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Friday, January 21, 2011

TV Show Review: The Pacific

The Pacific
Rated: Mature Audiences

I have never been a huge WWII history buff and for that matter have never spent a lot of time learning about actual battles themselves. I’m pretty comfortable with the reasons the US went to war and the outcomes, but the actual battles were never my thing. When I saw that there was to be a marathon showing of The Pacific on TV over the Veteran’s Day holiday weekend, something told me that this was something I didn’t want to miss – and I am glad that I didn’t.

The Pacific focuses of the US battle in the Pacific Theatre during WWII – with our guides being three individuals in different regiments of the First Marine Division - Eugene Sledge, Robert Leckie, and John Basilone.

One of the things that I really appreciated about this series is that you are exposed to many different aspects of the war – not just the battlefield. The first episode starts out looking at the homefront – with people signing up to go to war and how those left at home are initially affected. The feeling is “just get the job done and come home to us”. You progress through the different battles that these men were caught up in – Guadalcanal, Cape Gloucester, Peleliu, Okinawa and Iwo Jima. These become more that just a few sentences in a history textbook – you see all of the things that added up to be hardships for these brave men. Not only did they have to worry for their safety, but they had to worry about heat, lack of water/poisoned water and food, extreme rainfall, sicknesses, lack of sufficient supplies and the list goes on and on. All of these things are detailed in the show to give you a more total war feeling. You see the men go to Australia for a break and are able to see some of how these men were treated by foreigner (some were loved and some were hated). Toward the end of the series, you see them come home and what it was like to try and adjust to a “normal” life with their families. They did a great job of giving you the whole picture for these men.

Another aspect that I loved – and urge you not to miss if you are watching this on DVD – is the introductory commentary before each episode. There are interviews with some men who actually lived through these battles and sometimes their families. Usually they are describing something that will be happening in the upcoming episode. This brings the story even more into the real life world because these are not just characters – but true American heroes. Don’t miss these features because they are very helpful to set the context before the episode – especially if you are unfamiliar with the intricacies of this war.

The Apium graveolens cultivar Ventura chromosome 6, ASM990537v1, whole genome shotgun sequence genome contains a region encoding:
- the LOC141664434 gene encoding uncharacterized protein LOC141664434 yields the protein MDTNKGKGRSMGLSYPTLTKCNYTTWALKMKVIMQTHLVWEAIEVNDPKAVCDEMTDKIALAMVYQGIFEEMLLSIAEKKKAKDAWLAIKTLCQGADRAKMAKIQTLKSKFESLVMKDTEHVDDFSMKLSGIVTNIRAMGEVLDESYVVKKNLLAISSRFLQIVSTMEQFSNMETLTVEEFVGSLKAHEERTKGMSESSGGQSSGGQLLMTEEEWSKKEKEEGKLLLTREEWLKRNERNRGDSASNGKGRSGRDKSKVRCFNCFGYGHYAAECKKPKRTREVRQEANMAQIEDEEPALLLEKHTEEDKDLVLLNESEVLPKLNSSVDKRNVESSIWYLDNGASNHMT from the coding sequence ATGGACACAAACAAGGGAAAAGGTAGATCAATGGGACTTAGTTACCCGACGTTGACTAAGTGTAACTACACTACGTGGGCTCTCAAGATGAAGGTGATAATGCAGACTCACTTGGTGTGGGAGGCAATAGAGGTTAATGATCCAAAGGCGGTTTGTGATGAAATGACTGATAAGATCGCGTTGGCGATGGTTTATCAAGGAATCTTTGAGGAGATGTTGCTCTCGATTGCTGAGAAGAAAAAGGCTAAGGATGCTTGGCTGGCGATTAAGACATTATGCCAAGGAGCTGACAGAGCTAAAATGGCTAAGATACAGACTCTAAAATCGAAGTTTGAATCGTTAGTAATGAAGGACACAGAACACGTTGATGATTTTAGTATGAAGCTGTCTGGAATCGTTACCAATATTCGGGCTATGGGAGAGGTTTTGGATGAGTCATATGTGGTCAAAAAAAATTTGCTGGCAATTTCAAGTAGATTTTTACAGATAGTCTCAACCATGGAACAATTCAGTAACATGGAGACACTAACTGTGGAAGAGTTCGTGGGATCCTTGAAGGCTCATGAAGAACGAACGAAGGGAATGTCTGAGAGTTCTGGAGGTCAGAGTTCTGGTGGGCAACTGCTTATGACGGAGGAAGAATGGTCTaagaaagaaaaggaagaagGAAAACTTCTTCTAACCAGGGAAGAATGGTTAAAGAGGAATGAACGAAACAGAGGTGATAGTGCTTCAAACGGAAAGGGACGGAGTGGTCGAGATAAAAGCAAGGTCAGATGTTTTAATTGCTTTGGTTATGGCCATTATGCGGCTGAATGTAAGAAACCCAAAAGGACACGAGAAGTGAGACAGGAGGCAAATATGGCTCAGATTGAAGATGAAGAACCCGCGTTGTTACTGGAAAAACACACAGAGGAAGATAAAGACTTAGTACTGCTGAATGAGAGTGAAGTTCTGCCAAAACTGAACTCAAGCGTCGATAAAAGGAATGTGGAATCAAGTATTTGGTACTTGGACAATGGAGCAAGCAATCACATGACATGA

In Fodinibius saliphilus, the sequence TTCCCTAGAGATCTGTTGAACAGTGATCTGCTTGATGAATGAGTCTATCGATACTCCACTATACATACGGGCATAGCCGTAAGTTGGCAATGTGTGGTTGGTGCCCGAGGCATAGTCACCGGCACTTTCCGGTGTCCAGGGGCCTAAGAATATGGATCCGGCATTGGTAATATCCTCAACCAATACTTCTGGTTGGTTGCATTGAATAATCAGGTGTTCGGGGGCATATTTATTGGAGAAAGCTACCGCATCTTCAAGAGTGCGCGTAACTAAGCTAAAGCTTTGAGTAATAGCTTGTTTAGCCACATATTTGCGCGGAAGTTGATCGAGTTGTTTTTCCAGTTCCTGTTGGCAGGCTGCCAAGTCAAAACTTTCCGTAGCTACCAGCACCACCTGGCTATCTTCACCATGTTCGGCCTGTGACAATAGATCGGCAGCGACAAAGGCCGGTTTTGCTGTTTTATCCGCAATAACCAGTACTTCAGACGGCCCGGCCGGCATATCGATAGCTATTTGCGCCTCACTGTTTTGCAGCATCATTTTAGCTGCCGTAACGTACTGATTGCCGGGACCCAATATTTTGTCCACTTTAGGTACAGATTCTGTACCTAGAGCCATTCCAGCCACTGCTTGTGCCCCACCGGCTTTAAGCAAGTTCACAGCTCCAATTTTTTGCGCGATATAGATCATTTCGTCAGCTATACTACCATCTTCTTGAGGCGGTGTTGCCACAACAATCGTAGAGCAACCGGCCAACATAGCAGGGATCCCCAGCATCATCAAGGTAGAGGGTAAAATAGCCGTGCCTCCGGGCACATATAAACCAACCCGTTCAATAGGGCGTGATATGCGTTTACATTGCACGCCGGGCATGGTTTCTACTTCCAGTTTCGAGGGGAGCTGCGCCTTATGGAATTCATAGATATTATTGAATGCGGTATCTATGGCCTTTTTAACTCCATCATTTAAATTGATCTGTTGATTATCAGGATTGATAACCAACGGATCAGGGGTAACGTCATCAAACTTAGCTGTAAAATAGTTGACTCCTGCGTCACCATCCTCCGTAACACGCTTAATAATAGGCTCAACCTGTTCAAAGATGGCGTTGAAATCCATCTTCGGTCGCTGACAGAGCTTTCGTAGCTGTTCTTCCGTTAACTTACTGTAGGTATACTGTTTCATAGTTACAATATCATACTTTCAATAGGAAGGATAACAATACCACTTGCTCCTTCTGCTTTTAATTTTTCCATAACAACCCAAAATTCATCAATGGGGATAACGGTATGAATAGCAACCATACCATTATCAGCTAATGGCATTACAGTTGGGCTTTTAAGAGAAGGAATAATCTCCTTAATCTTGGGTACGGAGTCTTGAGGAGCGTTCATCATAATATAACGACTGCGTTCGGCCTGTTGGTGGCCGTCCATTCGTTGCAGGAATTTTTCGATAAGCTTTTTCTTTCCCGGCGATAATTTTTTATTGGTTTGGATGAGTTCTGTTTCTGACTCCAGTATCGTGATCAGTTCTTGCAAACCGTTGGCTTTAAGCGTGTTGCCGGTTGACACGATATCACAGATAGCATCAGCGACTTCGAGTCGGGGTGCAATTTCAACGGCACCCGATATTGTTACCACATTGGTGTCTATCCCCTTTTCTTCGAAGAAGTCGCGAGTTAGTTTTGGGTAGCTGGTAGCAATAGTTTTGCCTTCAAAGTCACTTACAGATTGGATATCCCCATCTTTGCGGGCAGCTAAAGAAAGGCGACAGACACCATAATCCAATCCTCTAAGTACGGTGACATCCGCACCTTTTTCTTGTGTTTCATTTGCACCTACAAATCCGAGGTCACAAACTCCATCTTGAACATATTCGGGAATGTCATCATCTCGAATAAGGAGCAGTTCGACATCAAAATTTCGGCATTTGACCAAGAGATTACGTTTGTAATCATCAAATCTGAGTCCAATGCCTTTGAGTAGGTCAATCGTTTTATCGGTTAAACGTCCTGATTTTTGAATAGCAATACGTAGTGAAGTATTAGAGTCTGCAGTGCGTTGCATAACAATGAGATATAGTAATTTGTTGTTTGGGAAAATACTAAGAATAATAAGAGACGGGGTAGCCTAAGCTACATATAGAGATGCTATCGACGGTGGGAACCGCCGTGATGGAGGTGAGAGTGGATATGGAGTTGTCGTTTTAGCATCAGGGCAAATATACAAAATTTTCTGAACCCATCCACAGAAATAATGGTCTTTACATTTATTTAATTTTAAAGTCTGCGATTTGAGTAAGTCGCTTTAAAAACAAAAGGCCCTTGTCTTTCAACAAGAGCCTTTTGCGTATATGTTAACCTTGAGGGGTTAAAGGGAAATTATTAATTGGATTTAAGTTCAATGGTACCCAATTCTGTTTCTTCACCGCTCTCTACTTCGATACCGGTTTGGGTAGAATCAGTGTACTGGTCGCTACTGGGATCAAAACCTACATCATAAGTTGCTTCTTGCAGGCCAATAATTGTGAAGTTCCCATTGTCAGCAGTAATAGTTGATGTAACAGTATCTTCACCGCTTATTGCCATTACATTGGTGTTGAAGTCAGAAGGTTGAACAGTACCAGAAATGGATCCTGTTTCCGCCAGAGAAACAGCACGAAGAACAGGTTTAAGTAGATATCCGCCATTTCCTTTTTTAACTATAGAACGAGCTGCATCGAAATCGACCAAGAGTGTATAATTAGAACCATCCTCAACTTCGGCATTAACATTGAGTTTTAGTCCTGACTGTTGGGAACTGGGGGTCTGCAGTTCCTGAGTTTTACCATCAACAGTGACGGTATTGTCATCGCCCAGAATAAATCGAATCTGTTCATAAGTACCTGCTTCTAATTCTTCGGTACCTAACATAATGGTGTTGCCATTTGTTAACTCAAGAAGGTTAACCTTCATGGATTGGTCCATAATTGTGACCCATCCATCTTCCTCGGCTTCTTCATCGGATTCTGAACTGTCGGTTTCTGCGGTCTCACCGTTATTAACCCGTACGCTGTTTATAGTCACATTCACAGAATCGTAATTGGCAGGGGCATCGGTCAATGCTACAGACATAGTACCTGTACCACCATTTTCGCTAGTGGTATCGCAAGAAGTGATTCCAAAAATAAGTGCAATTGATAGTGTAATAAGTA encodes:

After the end of this drama, there is a “where did they go” segment. There are pictures shown of many of the real-life men who were featured in the series. You find out what happened to them throughout their lives. One thing I enjoyed was seeing their real pictures. They did a phenomenal job casting these people because they looked very much like the real people they were portraying. Many aspects of the show were based on books later written by Sledge and Leckie. You even see them writing in their journals and writing letters during the war that would later become references for their books.

Now, like I said before, I am not an expert in this particular part of history by far, but to me everything looked very realistic. I’m sure there were some anachronisms – there always are – but to a non-buff, this looked great and really had the impact I think they were aiming for. The purpose was to make people aware of something that happened before their time and to really reinforce what these men went through to get us to where we are today – and I think that Tom Hanks and Steven Spielberg did a first-rate job of doing just that.

A word of caution to those of you who may want to watch this with you children and family – this is an HBO drama, and as such, you can expect there to be scenes of nudity, sex, and certainly violence. I think these scenes were all handled in a way that made them relevant to the events and were necessary. Just take this into account before watching it with them. I would recommend ages 16+. Also, if you loved Band of Brothers (which I have not watched yet, but plan to next), I caution you to look at this as a separate show and not a sister segment – because I hear they are very, very different.

5 out of 5 stars!

Here are a few trailers for your viewing pleasure:

Copyright © 2011 by The Maiden’s Court


  1. My husband and I just watched this--thanks for mentioning the interviews, because for some reason our DVDs didn't include them...I wonder if they were in special features? That was our favorite part of Band of Brothers!

    I have to admit, I was less fond of this miniseries than I was of BoB--I think I liked the characters in BoB more, and there was a lot less nudity. But this was definitely worth a watch!

  2. Rowenna - I missed some of the interviews too because I didn't realize they weren't automatic until halfway thru. I think when you selected the episode to play the next menu screen asked if you wanted to watch it with the interview or not.

  3. We do not get HBO or Showtime and they have had such wonderful series. I am sorry we missed them. After hearing such good things about it, I bought THE TUDORS on DVD at Christmas not realizing it was a series and I got season 3. I thought it was a miniseries. Am going to check the libraries to see if any of them have it, but I doubt they will.

  4. Librarypat - AWWW! I'm sorry! The library might have them - at least it's a shot!


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